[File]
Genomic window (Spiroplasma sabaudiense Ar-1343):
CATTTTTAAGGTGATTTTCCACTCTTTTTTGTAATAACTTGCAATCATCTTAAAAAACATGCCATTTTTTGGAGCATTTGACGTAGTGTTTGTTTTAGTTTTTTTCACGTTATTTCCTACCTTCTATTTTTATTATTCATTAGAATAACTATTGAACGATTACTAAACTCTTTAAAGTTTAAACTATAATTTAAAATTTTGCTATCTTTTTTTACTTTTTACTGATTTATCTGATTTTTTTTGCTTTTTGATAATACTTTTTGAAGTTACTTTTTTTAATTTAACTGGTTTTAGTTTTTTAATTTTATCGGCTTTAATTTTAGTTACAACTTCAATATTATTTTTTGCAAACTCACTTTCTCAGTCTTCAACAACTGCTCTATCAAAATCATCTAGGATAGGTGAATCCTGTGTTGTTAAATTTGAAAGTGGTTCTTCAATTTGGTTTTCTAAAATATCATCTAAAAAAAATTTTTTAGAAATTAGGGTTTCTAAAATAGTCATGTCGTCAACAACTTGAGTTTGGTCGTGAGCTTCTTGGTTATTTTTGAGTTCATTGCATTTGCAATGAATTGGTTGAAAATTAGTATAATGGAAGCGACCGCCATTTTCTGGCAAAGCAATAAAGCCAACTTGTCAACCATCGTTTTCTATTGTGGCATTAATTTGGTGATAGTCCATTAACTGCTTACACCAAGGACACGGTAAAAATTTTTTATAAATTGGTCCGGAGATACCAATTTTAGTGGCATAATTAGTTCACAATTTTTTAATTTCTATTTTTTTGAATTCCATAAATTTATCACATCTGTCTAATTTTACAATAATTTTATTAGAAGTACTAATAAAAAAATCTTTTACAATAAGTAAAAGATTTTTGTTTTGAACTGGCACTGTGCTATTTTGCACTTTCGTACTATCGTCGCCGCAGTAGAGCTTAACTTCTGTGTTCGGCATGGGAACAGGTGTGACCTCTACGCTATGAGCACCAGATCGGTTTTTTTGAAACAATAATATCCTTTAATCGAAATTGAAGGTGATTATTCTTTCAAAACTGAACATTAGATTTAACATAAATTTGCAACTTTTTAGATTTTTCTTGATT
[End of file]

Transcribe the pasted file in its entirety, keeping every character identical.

Genomic window (Spiroplasma sabaudiense Ar-1343):
CATTTTTAAGGTGATTTTCCACTCTTTTTTGTAATAACTTGCAATCATCTTAAAAAACATGCCATTTTTTGGAGCATTTGACGTAGTGTTTGTTTTAGTTTTTTTCACGTTATTTCCTACCTTCTATTTTTATTATTCATTAGAATAACTATTGAACGATTACTAAACTCTTTAAAGTTTAAACTATAATTTAAAATTTTGCTATCTTTTTTTACTTTTTACTGATTTATCTGATTTTTTTTGCTTTTTGATAATACTTTTTGAAGTTACTTTTTTTAATTTAACTGGTTTTAGTTTTTTAATTTTATCGGCTTTAATTTTAGTTACAACTTCAATATTATTTTTTGCAAACTCACTTTCTCAGTCTTCAACAACTGCTCTATCAAAATCATCTAGGATAGGTGAATCCTGTGTTGTTAAATTTGAAAGTGGTTCTTCAATTTGGTTTTCTAAAATATCATCTAAAAAAAATTTTTTAGAAATTAGGGTTTCTAAAATAGTCATGTCGTCAACAACTTGAGTTTGGTCGTGAGCTTCTTGGTTATTTTTGAGTTCATTGCATTTGCAATGAATTGGTTGAAAATTAGTATAATGGAAGCGACCGCCATTTTCTGGCAAAGCAATAAAGCCAACTTGTCAACCATCGTTTTCTATTGTGGCATTAATTTGGTGATAGTCCATTAACTGCTTACACCAAGGACACGGTAAAAATTTTTTATAAATTGGTCCGGAGATACCAATTTTAGTGGCATAATTAGTTCACAATTTTTTAATTTCTATTTTTTTGAATTCCATAAATTTATCACATCTGTCTAATTTTACAATAATTTTATTAGAAGTACTAATAAAAAAATCTTTTACAATAAGTAAAAGATTTTTGTTTTGAACTGGCACTGTGCTATTTTGCACTTTCGTACTATCGTCGCCGCAGTAGAGCTTAACTTCTGTGTTCGGCATGGGAACAGGTGTGACCTCTACGCTATGAGCACCAGATCGGTTTTTTTGAAACAATAATATCCTTTAATCGAAATTGAAGGTGATTATTCTTTCAAAACTGAACATTAGATTTAACATAAATTTGCAACTTTTTAGATTTTTCTTGATT